Page 26 - MetalForming May 2016
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 Advanced Steels Driving Vehicle
Lightweighting and Technology Adoption
The auto industry offers up ever-increasing examples of lightweighting via the use of newer, stronger steels. In doing so, suppliers continue to gain familiarity
of these wonder materials, and employ an array of technology to form them.
Federally mandated Corporate Average Fuel Economy (CAFE) standards demand 54.5-mpg automotive and light-truck fleet aver- ages by 2025, and automakers are leav- ing no stones unturned in striving to comply.
As newer, stronger steels find their way into passenger vehicles to reduce weight in order meet these stringent mileage standards, and improve crash- worthiness and occupant safety, the automotive supply chain has become more familiar with how to process these steels. In addition, forming the latest generation of advanced high-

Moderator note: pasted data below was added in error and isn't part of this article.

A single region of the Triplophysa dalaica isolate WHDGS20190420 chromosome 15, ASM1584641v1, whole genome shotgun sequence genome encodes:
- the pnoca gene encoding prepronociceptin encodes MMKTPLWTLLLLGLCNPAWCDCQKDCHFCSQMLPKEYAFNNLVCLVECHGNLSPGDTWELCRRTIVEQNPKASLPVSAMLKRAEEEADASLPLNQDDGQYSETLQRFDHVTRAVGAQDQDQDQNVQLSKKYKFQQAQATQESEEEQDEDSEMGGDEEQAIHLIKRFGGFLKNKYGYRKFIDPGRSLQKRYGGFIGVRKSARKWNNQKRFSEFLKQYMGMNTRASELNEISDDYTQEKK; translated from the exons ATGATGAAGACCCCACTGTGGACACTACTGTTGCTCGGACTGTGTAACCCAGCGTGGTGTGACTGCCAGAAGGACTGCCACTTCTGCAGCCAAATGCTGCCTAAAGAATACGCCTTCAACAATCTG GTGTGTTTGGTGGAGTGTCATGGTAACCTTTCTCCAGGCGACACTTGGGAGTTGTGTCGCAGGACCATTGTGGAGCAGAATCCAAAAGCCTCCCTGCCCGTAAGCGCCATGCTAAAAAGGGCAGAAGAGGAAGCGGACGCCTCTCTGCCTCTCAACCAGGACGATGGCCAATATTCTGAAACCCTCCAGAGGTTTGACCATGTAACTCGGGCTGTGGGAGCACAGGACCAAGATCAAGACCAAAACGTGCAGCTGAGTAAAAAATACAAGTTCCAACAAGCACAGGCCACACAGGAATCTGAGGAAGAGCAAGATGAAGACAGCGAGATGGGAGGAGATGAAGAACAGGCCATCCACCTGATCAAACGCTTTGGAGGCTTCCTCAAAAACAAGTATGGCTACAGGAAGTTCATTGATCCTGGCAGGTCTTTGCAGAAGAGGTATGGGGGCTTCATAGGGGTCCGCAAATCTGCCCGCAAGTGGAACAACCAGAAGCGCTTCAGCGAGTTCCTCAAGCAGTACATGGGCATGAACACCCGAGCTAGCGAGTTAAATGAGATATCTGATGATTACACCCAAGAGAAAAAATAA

strength steels (AHSS) into complex components productively has required adoption of varying technologies.
New Steels in
New Vehicles Everywhere
Within the past two model years, vehicle weight reductions attributed to the use of AHSS over more traditional steels or other materials are in evidence across all vehicle types and models.
Noting just a few examples, redesigns including incorporation of AHSS have trimmed 200 lb. from the 2015 Chevy Colorado, 71 lb. from the 2015 Chrysler 200, 300 lb. from the
2016 Chevy Malibu, 300 lb. from the 2016 Honda Pilot, 129 lb. from the 2015 Ford Edge and 185 lb. from the 2016 Volkswagen Passat.
AHSS Offers Unique
Blanking and Forming Options
Weight reductions in the Colorado owe plenty to tailor-rolled AHSS blanks formed into B-pillar outer reinforce- ments. Precise control of roller pressure allows the blanks to vary between 1 and 2 mm thick, with extra thickness provided in areas targeted for increased crash-energy management. While tai- lor-rolled blanking is not brand new, it
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